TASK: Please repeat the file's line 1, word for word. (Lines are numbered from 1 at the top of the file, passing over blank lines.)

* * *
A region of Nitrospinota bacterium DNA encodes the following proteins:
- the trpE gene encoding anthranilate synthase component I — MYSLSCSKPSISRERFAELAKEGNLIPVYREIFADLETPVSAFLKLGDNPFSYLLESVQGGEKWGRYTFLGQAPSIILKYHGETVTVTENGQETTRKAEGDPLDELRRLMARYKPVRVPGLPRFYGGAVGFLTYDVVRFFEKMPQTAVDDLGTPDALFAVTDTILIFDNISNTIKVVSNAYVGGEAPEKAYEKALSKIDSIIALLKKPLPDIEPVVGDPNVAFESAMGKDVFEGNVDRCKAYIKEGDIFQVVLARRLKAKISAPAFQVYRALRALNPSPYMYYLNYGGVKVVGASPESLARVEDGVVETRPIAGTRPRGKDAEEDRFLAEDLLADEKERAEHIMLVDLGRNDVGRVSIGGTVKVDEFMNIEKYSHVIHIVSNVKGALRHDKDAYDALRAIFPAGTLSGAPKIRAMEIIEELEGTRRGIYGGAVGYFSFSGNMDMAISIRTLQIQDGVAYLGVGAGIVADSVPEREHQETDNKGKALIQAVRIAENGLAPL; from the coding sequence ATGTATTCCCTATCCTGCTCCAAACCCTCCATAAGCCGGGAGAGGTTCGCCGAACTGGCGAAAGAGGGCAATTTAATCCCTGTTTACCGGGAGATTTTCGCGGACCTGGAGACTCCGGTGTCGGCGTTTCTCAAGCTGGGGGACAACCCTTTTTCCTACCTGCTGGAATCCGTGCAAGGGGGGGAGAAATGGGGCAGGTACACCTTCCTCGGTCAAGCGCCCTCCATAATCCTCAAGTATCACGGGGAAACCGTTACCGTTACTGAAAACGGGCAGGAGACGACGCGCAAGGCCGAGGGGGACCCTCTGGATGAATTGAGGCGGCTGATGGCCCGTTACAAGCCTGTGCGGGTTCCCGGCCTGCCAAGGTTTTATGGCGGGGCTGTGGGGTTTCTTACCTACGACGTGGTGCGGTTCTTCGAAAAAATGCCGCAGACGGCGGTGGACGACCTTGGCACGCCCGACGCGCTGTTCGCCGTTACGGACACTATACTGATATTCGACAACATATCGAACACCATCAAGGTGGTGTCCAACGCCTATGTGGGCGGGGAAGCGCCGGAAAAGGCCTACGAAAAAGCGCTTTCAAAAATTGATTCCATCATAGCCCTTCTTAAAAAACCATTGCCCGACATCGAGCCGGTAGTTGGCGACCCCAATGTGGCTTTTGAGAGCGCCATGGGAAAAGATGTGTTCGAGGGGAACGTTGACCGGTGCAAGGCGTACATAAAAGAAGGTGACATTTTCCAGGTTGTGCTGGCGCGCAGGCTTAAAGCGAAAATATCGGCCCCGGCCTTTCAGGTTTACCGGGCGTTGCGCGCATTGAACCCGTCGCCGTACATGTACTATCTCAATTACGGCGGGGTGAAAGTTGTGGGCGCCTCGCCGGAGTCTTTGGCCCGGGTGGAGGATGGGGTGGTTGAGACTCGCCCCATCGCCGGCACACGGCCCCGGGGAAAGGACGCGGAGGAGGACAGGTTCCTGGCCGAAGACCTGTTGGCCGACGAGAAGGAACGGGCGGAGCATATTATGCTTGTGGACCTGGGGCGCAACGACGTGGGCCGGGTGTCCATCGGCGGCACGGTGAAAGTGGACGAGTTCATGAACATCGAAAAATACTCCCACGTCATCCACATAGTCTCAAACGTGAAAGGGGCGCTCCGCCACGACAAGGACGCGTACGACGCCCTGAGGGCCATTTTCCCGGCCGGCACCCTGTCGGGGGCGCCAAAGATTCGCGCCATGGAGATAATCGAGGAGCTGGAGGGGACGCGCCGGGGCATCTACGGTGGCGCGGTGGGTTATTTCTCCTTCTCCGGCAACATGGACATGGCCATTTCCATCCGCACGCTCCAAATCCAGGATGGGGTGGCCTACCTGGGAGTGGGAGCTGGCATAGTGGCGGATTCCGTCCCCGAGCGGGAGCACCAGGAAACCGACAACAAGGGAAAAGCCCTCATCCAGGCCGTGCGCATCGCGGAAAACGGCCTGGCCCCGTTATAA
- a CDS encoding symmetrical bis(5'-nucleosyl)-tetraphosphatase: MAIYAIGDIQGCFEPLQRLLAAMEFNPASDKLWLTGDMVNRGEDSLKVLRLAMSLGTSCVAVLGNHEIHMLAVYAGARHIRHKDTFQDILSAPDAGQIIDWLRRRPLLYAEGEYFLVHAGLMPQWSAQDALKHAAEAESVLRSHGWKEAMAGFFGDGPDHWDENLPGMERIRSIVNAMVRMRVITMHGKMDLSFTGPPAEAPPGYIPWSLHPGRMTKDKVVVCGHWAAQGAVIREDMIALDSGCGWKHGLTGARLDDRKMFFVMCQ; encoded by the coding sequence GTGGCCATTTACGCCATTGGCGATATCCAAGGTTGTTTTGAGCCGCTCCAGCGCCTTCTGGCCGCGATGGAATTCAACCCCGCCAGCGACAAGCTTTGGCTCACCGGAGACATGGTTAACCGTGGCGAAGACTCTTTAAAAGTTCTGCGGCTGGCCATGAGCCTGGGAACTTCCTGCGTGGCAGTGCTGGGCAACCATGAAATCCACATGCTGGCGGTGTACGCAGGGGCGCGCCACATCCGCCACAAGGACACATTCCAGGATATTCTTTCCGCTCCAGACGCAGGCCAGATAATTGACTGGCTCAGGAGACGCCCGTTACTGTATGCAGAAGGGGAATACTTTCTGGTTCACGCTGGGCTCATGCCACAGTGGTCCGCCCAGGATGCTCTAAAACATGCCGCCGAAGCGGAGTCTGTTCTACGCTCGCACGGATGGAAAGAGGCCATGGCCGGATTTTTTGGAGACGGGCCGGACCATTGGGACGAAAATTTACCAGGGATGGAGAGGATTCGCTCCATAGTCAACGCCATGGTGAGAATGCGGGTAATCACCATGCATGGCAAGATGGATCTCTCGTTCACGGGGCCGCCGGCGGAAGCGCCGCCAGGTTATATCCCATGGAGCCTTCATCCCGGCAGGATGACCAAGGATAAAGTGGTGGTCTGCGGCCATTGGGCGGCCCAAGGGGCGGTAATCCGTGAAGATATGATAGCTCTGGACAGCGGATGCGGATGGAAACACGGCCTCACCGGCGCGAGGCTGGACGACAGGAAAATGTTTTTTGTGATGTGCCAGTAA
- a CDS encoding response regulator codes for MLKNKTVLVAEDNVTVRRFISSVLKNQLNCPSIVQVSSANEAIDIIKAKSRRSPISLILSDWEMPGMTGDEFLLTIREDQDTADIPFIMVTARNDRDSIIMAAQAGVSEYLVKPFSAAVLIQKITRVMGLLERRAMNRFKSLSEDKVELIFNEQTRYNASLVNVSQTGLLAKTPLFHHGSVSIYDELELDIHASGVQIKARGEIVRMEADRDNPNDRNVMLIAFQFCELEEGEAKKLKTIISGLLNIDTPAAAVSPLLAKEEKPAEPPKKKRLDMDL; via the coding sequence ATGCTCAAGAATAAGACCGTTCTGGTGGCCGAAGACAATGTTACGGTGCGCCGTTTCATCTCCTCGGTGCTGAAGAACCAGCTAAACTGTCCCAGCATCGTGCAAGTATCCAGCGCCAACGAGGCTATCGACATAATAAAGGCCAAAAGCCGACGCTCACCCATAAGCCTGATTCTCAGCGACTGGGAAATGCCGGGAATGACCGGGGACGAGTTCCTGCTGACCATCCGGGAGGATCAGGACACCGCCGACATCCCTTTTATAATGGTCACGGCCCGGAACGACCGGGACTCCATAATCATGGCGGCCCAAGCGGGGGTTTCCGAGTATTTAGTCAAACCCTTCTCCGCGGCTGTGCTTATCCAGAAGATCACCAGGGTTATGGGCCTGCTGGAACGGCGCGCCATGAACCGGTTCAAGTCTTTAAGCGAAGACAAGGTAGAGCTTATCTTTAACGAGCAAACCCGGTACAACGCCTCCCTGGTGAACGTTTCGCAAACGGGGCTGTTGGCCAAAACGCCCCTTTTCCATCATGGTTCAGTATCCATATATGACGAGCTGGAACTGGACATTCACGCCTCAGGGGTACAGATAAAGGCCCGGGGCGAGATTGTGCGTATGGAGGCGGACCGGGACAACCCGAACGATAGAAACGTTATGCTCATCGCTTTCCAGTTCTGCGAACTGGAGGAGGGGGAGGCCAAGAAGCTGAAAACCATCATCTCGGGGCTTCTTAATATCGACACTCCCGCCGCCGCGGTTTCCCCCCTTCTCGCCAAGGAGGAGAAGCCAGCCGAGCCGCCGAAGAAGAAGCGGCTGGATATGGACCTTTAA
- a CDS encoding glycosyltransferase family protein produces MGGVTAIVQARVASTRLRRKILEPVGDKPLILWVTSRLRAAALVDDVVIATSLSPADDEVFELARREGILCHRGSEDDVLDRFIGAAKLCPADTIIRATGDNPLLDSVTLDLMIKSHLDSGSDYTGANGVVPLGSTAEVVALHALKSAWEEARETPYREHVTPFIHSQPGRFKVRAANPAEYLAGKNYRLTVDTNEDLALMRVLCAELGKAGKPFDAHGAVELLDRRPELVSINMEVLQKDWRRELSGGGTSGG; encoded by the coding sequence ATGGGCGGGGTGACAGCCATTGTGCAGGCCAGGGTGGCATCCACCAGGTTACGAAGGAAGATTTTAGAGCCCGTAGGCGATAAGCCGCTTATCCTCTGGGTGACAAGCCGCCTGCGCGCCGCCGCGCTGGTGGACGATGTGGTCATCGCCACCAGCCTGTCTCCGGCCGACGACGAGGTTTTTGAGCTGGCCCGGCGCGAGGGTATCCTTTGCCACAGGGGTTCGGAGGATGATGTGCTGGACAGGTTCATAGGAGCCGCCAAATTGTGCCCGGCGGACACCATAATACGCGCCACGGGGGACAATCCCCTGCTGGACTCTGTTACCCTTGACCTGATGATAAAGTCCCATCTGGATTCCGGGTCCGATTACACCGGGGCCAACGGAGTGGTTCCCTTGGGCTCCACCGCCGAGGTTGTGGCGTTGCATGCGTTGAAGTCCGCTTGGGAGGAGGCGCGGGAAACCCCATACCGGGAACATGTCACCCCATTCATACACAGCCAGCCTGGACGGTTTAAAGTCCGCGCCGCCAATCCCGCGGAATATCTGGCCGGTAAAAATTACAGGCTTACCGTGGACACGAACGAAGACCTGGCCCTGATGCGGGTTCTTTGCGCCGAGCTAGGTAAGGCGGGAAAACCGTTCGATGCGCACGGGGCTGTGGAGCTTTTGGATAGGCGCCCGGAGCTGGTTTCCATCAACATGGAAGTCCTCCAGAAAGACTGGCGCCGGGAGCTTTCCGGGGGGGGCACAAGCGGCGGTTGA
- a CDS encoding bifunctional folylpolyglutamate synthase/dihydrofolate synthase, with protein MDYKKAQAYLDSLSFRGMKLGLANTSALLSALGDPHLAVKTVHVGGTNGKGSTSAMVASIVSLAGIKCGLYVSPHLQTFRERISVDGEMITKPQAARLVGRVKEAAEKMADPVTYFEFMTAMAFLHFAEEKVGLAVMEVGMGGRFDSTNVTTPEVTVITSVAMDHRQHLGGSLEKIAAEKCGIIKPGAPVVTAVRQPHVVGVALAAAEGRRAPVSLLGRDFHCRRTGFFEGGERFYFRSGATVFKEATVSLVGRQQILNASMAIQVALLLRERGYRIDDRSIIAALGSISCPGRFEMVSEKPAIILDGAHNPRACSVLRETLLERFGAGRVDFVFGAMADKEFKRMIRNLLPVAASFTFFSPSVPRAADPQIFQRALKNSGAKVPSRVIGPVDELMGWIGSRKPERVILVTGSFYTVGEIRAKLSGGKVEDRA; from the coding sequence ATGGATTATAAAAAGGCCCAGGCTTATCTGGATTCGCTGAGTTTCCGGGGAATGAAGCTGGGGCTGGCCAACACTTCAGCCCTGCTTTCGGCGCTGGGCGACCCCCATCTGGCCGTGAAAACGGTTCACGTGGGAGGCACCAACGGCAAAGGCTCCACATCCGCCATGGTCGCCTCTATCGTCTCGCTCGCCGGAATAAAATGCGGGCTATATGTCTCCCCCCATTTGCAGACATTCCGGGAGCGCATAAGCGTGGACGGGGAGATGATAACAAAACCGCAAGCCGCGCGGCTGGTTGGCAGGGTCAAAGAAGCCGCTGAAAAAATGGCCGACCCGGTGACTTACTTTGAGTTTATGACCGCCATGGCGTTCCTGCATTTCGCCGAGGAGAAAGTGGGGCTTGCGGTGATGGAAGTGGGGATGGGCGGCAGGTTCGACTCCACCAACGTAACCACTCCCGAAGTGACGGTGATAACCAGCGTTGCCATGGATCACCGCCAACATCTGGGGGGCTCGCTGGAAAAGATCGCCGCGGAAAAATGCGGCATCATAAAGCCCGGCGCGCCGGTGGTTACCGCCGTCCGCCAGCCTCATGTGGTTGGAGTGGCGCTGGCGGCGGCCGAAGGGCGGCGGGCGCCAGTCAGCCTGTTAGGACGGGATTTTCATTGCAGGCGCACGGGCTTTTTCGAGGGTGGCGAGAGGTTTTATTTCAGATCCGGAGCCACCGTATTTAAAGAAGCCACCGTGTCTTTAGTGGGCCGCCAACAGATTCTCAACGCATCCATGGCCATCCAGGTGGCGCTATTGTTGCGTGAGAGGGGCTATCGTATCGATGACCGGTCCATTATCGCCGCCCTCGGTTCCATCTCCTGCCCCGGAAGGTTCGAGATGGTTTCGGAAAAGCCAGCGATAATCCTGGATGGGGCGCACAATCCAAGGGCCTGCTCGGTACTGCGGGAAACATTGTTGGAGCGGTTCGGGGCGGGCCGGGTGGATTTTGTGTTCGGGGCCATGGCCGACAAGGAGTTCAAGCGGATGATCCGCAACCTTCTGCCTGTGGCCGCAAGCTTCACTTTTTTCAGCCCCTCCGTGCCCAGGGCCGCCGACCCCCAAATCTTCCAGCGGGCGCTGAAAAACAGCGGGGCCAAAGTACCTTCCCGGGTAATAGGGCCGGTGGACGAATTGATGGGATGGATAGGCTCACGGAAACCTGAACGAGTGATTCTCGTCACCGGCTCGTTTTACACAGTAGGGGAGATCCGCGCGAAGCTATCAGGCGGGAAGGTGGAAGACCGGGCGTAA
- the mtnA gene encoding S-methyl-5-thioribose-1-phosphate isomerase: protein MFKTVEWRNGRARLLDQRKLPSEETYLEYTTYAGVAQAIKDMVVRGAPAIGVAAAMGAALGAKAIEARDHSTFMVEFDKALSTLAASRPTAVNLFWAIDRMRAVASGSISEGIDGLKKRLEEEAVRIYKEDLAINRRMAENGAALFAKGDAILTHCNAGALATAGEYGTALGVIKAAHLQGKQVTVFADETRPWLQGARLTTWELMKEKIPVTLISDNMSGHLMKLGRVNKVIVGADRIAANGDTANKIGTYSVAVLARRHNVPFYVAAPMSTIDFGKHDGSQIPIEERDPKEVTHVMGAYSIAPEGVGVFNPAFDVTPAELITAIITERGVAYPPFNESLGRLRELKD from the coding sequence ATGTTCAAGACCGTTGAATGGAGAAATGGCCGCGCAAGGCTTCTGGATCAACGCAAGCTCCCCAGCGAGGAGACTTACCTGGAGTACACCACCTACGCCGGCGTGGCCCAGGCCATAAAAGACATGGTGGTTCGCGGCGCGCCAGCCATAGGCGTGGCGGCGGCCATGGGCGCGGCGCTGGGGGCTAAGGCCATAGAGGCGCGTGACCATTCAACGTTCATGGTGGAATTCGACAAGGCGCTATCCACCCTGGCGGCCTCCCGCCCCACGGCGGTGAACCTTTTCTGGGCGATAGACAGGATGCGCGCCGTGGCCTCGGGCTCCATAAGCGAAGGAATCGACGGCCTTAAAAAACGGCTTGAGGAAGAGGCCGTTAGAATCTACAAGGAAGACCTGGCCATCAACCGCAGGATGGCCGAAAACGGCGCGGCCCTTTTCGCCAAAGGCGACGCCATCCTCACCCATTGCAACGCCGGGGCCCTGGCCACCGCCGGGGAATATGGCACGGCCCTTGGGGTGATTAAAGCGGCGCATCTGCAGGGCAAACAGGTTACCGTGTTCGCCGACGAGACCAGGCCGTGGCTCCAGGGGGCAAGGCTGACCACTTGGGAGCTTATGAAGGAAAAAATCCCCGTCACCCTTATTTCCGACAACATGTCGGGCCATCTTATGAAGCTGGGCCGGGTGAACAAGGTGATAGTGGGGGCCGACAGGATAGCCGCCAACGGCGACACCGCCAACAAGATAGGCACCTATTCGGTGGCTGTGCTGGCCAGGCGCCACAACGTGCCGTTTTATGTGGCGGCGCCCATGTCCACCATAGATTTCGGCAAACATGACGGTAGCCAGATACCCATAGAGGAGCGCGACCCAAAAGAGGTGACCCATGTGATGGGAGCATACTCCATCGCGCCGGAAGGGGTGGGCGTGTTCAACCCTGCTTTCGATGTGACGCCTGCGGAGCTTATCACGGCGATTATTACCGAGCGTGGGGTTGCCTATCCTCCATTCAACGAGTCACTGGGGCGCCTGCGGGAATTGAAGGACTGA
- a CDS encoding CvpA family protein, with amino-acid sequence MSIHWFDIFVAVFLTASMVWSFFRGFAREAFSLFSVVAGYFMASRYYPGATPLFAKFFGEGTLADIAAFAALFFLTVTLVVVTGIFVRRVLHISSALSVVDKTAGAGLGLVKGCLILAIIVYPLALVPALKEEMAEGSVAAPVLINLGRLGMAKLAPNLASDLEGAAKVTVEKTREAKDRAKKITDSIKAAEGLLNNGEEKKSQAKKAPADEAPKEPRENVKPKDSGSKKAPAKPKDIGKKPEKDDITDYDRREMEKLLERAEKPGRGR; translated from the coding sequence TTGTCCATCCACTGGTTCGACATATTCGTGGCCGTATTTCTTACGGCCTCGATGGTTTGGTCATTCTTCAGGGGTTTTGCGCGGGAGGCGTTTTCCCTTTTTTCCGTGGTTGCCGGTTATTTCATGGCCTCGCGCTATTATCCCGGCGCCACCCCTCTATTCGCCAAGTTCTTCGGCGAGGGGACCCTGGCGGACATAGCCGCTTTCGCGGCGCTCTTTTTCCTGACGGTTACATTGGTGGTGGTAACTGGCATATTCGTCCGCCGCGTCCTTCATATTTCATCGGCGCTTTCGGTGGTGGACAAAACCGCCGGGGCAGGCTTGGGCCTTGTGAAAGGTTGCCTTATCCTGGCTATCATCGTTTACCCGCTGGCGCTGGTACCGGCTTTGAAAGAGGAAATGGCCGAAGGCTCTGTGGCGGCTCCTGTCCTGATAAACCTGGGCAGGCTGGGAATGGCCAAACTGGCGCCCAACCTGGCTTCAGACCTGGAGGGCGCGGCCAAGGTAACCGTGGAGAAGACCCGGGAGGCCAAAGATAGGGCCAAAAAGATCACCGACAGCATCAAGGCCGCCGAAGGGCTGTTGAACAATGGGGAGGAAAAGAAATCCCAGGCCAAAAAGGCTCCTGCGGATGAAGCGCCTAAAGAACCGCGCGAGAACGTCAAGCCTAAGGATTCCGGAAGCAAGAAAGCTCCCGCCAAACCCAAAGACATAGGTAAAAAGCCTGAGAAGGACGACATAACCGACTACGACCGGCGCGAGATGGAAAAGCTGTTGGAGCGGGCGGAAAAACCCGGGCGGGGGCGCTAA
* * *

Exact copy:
A region of Nitrospinota bacterium DNA encodes the following proteins: